What we get seems impressive. Although the **equations are different, the value of R^2 is the same** in both cases. This means that **the correlation makes no distinction on which quantity is reported in the horizontal axis and which in the vertical one**. **The correlation studies the relationship between the quantities in an absolute sense**, which is in the absence of an a priori hypothesis of a certain functional dependence between the represented variables.

Generally its use is appropriate when the **scatter has an oval shape** as in the examples shown in the two previous figures.

** Correlation coefficient**

The explanation for the above fact lies in the very nature of the **correlation as the measure of the intensity of the associations and not the dependency of the relationship**. That is, it is said that between the two variables there is a correlation when the tendency of a variable to vary with a more or less high level of intensity as a function of another one occurs, but no diagnosis of the type of relationship is made.

Sometimes the variations of one variable derive from those of the other (e.g. the relation between heritable somatic characters), others are common (relation between stature and individual weight), sometimes mutually dependent (relation between price and demand: the price influences to modify the demand, the demand influences to modify the price).

**The correlation coefficient measures the intensity of these relationships**. There are different types, corresponding to different calculation methods and, therefore, there are different formulas for this. We consider the **Pearson correlation coefficient** with the following formula:

The following can be deduced from the analysis of the formula:

**rxy > 0**means that X and Y are**directly correlated****rxy = 0**means that X and Y**are not correlated****rxy < 0**means that X and Y**are inversely correlated**

The absolute value (|0,X|) indicates the degree of interdependence:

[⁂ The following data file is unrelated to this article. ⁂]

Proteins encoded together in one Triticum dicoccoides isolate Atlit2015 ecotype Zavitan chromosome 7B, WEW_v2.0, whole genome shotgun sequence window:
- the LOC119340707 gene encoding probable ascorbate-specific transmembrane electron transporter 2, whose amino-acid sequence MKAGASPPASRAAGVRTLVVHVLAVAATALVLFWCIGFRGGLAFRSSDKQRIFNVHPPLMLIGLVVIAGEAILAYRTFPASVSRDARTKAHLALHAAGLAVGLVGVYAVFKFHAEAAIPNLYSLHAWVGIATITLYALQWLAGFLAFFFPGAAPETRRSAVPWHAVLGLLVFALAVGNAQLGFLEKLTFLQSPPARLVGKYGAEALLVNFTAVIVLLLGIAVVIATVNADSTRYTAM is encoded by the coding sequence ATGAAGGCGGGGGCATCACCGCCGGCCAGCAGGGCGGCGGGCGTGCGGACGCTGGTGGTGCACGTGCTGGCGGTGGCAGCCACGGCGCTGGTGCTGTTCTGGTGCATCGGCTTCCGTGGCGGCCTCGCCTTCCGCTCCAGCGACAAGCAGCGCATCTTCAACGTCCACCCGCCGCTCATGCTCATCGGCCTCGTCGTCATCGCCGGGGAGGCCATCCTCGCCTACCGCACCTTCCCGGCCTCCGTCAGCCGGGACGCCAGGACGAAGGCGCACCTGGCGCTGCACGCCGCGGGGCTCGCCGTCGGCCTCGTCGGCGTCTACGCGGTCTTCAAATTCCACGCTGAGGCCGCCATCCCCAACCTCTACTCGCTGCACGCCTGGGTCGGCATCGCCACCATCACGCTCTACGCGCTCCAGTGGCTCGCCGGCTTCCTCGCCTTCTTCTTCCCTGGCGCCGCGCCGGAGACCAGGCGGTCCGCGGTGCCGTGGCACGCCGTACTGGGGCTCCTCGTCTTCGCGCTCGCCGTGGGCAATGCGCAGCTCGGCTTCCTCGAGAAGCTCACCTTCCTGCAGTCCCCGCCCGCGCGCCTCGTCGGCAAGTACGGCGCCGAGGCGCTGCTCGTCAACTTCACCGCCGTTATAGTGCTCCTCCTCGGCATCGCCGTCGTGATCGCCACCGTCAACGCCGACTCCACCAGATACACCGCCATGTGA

**rxy < 0.3 weak correlation****rxy >= 0.3 And rxy<= 0.7 moderate correlation****rxy > 0.7 strong correlation**

**Correlation with Excel**

From Pearson’s formula it can be seen that the correlation is based on the concept of **covariance between two variables**. Therefore you can manually construct this coefficient step-by-step using the Excel Statistical Functions:

**STDEV.P(number1,[number2],…)**

where:

**Number1**: (Required) The first number argument corresponding to a population.

**Number2** … : (Optional) Number arguments 2 to 254 corresponding to a population. You can also use a single array or a reference to an array instead of arguments separated by commas.

and

**COVARIANCE.P(array1,array2)**

where:

**Array1**: (Required) The first cell range

**Array2**: (Required) The second cell range

Otherwise you can directly use the **CORREL** function with the following syntax:

**CORREL(array1, array2)**

where

**Array1**: (Required) A range of cell values

**Array2** : (Required) A second range of cell values

**Conclusion**

In any field of application, medical, economic, financial, political, etc., **correlation analysis is the first step in the analysis of dependence between variables**. In this short article, we have seen how to do it via Excel, a powerful and, at the same time, popular tool.

From here we can then deepen the relationship through more specific analysis methodologies, such as, for example, **regression** (simple, linear, multiple). These are tools of mathematics and statistics and require the user’s knowledge of their meaning.

Today we also have innovative **Artificial Intelligence techniques** that allow us to delegate to the machine the duty of finding meaningful relationships between data. But we will talk about this, if you want, in another article

**What we’ve seen**

- Data analysis
- Correlation analysis
- Data processing
- Scatter charts
- Correlation coefficient
- Excel statistical functions